Yesterday Bangkok Post reported that Thailand’s largest mobile operator, Advanced Information Services, AIS, had agreed to participate in the re-auction of a single license of 10 MHz bandwidth in the 900 MHz spectrum. This is the license that JAS Mobile won in the auction last December and then forfeited by not making the first payment in March. The article says that AIS’ auction participation was “in exchange for an extension of the right to retain [AIS’] existing 400,000-strong 2G customer base”. This quid pro quo intrigued me, so let’s draft a business case together to understand the money. Continue reading “AIS will Participate in Thai Re-Auction”
After weeks of relative quiet in the #Thai4G Spectrum story today there is interesting news. Joseph Waring at Mobile World Live gives the details.
Essentially, here is the recap:
- The spectrum won by by Jas Mobile in the NBTC 900 MHz auction last December, then forfeited for non-payment, will be re-auctioned by order of the Thai Prime Minister’s Digital Economy Commission.
- JAS Mobile has been barred from participating, though they have ben given the privilege of paying the costs of the re-auction. Not much word from JAS since this transpired.
- Thai Operator Dtac has said they are not interested to participate, probably hoping to acquire spectrum at more sensible prices in a couple years. Maybe by then the Thai government will have published a spectrum roadmap.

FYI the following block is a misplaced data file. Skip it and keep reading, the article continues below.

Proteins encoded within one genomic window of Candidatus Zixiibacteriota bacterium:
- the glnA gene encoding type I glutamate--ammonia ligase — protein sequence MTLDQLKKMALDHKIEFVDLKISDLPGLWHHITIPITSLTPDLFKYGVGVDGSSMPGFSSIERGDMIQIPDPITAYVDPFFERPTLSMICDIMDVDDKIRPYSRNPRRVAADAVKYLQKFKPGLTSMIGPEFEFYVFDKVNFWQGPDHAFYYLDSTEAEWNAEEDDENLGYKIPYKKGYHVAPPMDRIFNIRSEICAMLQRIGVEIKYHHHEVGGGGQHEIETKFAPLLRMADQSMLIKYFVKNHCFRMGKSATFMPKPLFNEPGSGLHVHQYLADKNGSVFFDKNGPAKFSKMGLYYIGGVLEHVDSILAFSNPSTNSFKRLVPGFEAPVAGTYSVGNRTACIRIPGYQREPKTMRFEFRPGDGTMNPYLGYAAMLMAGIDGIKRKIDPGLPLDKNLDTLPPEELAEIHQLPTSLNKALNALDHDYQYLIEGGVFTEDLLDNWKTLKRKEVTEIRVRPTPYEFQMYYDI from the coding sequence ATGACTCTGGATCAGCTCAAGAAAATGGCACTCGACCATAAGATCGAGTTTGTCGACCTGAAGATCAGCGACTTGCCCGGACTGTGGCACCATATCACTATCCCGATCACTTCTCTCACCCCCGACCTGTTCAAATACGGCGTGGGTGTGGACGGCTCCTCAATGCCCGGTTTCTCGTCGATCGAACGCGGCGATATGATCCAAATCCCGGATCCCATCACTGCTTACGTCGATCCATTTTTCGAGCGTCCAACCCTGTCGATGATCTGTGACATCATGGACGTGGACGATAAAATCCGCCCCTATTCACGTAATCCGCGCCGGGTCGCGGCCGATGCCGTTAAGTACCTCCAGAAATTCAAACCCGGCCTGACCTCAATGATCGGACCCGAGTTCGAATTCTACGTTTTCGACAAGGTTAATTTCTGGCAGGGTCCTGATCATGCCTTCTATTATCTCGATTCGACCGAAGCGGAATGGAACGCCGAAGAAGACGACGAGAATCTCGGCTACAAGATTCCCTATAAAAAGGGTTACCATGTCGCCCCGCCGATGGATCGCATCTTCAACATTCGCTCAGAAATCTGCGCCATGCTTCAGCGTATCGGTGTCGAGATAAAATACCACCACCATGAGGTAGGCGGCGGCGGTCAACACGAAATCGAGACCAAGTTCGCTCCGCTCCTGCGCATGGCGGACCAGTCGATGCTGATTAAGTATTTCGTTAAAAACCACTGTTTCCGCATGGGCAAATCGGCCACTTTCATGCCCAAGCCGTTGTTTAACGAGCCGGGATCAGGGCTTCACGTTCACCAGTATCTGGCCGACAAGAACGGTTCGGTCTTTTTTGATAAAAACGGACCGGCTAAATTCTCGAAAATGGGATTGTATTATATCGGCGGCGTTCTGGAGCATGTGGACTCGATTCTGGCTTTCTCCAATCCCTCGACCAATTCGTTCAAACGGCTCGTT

- True Move has only recently declined to participate in the auction. After paying THB75Billion for another license this seems the smarter play. Doubling down on a second license would saddle True with tremendous debt. And this is serious debt relative to any normal Mobile industry metric.
- One such metric is the cost per MHz-POP, in other words, how much did the license cost relative to the amount of a spectrum and the number of possible subscribers?
- The price True paid for the other license is comparable to some of the higher western rates, around USD1.6/MHz-POP. But in Western countries there is another metric, ARPU, or Average monthly Revenue pre Subscriber, which is near USD40 and sometimes higher. Here in Thailand ARPU is closer to USD6. Another way to look at that is that True’s spectrum debt is 7 times higher than western counterparts. That level of debt will be very challenging to service, so avoiding this re-auction is a better plan.
So the only auction participant remaining is Ais, Thailand’s largest Mobile Operator. Ais won no licenses in the 2 earlier auctions, and with their 4G traffic growing in leaps and bounds, they should have their eyes on preventing network congestion.
As with the initial spectrum auctions, questions now turn to the rules governing the process. What kind of auction can be had with only a single participant? How firm is the rule that the license price this time must be no less than the price previously bid? If that rule were to be relaxed, how might the other operators be given another chance to bid? Since the last auction, has the Thai government learned anything about letters of credit or surety bonds? Speaking of the government, is anyone checking into which pockets True’s license fee is going?
These are a small sample of questions. Feel free to suggest more in the comments.